## Counting and Solving Final Fantasy XIII-2′s Clock Puzzles

Final Fantasy XIII-2 is a role-playing game, released last week in North America, that contains an abundance of mini-games. One of the more interesting mini-games is the “clock puzzle”, which presents the user with N integers arranged in a circle, with each integer being from 1 to .

The way the game works is as follows:

- The user may start by picking any of the N positions on the circle. Call the number in this position M.
- You now have the option of picking either the number M positions clockwise from your last choice, or M positions counter-clockwise from your last choice. Update the value of M to be the number in the new position that you chose.
- Repeat step 2 until you have performed it N-1 times.

You win the game if you choose each of the N positions exactly once, and you lose the game otherwise (if you are forced to choose the same position twice, or equivalently if there is a position that you have not chosen after performing step 2 a total of N-1 times). During the game, N ranges from 5 to 13, though N could theoretically be as large as we like.

### Example

To demonstrate the rules in action, consider the following simple example with N = 6 (I have labelled the six positions 0 – 5 in blue for easy reference):

If we start by choosing the 1 in position 1, then we have the option of choosing the 3 in either position 0 or 2. Let’s choose the 3 in position 0. Three moves either clockwise or counter-clockwise from here both give the 1 in position 3, so that is our only possible next choice. We continue on in this way, going through the N = 6 positions in the order 1 – 0 – 3 – 4 – 2 – 5, as in the following image:

We have now selected each position exactly once, so we are done – we solved the puzzle! In fact, this is the unique solution for the given puzzle.

### Counting Clock Puzzles

Let’s work on determining how many different clock puzzles there are of a given size. As mentioned earlier, a clock puzzle with N positions has an integer in the interval in each of the positions. There are thus distinct clock puzzles with N positions, which grows very quickly with N – its values for N = 1, 2, 3, … are given by the sequence 0, 1, 1, 16, 32, 729, 2187, 65536, 262144, … (A206344 in the OEIS).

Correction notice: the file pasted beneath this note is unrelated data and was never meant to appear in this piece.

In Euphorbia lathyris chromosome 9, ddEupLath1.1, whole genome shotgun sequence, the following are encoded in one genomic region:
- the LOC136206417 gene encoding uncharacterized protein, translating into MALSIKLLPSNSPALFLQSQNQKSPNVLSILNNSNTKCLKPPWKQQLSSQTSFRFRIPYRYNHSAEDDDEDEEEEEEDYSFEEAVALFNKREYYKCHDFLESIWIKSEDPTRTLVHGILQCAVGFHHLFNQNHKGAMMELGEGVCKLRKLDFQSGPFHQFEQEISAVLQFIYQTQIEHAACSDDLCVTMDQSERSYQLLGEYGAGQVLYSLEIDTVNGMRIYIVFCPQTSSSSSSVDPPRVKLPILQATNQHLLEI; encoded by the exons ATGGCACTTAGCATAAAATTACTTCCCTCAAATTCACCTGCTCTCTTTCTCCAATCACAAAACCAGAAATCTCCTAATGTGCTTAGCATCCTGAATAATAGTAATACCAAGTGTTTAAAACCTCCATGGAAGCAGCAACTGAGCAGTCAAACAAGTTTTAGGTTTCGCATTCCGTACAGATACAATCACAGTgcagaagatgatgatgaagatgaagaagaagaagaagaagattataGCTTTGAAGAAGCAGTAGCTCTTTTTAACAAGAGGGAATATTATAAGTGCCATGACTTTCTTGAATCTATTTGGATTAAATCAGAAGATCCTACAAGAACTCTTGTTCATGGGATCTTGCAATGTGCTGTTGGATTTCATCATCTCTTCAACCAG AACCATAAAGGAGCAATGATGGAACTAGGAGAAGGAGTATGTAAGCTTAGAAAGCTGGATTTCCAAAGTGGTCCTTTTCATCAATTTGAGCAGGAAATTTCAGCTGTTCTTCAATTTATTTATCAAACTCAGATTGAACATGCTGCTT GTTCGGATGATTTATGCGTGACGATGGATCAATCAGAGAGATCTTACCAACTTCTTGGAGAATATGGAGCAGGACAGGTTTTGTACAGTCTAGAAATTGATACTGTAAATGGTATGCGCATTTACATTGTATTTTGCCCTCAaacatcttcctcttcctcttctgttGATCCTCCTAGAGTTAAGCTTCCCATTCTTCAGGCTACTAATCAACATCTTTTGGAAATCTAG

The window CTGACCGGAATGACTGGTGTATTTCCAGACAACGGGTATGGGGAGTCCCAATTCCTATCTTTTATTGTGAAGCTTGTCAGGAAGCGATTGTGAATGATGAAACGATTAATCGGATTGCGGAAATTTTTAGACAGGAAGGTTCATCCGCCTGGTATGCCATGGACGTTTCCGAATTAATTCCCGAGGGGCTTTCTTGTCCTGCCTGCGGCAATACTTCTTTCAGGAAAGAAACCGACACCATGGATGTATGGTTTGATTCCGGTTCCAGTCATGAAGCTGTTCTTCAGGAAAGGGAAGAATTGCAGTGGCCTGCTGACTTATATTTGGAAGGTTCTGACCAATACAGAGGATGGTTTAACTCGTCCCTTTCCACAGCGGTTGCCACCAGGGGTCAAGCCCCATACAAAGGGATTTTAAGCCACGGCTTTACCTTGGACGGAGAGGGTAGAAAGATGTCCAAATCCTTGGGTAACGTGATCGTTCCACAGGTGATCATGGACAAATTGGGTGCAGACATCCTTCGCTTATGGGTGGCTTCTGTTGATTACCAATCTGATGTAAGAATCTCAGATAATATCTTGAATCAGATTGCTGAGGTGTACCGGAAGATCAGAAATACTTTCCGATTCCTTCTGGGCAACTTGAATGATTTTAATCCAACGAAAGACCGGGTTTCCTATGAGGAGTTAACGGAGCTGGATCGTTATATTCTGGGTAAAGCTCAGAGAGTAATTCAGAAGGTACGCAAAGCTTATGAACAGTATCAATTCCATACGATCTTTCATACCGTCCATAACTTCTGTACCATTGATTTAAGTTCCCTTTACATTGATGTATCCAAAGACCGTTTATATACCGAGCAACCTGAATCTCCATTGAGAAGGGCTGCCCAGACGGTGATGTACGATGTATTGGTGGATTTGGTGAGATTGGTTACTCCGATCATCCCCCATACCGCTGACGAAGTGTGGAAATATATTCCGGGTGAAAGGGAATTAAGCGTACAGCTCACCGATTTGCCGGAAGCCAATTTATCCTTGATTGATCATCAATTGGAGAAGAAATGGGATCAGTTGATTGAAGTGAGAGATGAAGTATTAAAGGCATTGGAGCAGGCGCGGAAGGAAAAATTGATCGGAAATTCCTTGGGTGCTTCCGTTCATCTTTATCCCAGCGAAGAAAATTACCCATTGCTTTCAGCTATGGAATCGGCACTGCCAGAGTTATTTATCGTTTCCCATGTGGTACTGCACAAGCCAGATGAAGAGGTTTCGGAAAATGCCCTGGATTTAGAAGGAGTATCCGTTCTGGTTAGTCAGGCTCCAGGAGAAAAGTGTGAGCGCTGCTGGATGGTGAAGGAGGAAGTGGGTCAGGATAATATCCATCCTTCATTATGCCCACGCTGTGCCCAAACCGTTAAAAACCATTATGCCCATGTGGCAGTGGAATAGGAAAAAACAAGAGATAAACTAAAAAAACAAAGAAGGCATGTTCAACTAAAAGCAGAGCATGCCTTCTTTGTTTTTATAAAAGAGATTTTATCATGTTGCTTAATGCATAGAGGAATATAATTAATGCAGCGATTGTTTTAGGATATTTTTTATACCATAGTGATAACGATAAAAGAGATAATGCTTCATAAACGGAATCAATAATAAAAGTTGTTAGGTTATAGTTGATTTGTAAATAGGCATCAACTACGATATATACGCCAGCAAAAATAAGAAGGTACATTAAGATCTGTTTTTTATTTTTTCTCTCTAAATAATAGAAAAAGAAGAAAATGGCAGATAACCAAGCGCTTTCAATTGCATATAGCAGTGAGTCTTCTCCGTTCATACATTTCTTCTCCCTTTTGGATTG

However, this rather crude count of the number of clock puzzles ignores the fact that some clock puzzles have no solution. To illustrate this fact, we present the following simple proposition:

**Proposition.** There are unsolvable clock puzzles with N positions if and only if N = 4 or N ≥ 6.

To prove this proposition, first note that the clock puzzles for N = 2 or N = 3 are trivially solvable, since each number in the puzzle is forced to be . The 32 clock puzzles in the N = 5 case can all easily be shown to be solvable via computer brute force (does anyone have a simple or elegant argument for this case?).

In the N = 4 case, exactly 3 of the 16 clock puzzles are unsolvable:

To complete the proof, it suffices to demonstrate an unsolvable clock puzzle for each N ≥ 6. To this end, we begin by considering the following clock puzzle in the N = 6 case:

The above puzzle is unsolvable because the only way to reach position 0 is to select it first, but from there only one of positions 2 or 4 can be reached – not both. This example generalizes in a straightforward manner to any N ≥ 6 simply by adding more 1′s to the bottom: it will still be necessary to choose position 0 first, and then it is impossible to reach both position 2 and position N-2 from there.

There doesn’t seem to be an elegant way to count the number of solvable clock puzzles with N positions (which is most likely related to the apparent difficulty of solving these puzzles, which will be discussed in the next section), so let’s count the number of solvable clock puzzles via brute force. Simply constructing each of the clock puzzles and determining which of them are solvable (via the MATLAB script linked at the end of this post) shows that the number of solvable clock puzzles for N = 1, 2, 3, … is given by the sequence 0, 1, 1, 13, 32, 507, 1998, 33136, 193995, … (A206345 in the OEIS).

This count of puzzles is perhaps still unsatisfying, though, since it counts puzzles that are simply mirror images or rotations of each other multiple times. Again, there doesn’t seem to be an elegant counting argument for enumerating the solvable clock puzzles up to rotation and reflection, so we compute this sequence by brute force: 0, 1, 1, 4, 8, 72, 236, 3665, 19037, … (A206346 in the OEIS).

### Solving Clock Puzzles

Clock puzzles are one of the most challenging parts of Final Fantasy XIII-2, and with good reason: they are a well-studied graph theory problem in disguise. We can consider each clock puzzle with N positions as a directed graph with N vertices. If position N contains the number M, then there is a directed edge going from vertex N to the vertices M positions clockwise and counter-clockwise from it. In other words, we consider a clock puzzle as a directed graph on N vertices, where the directed edges describe the valid moves around the circle.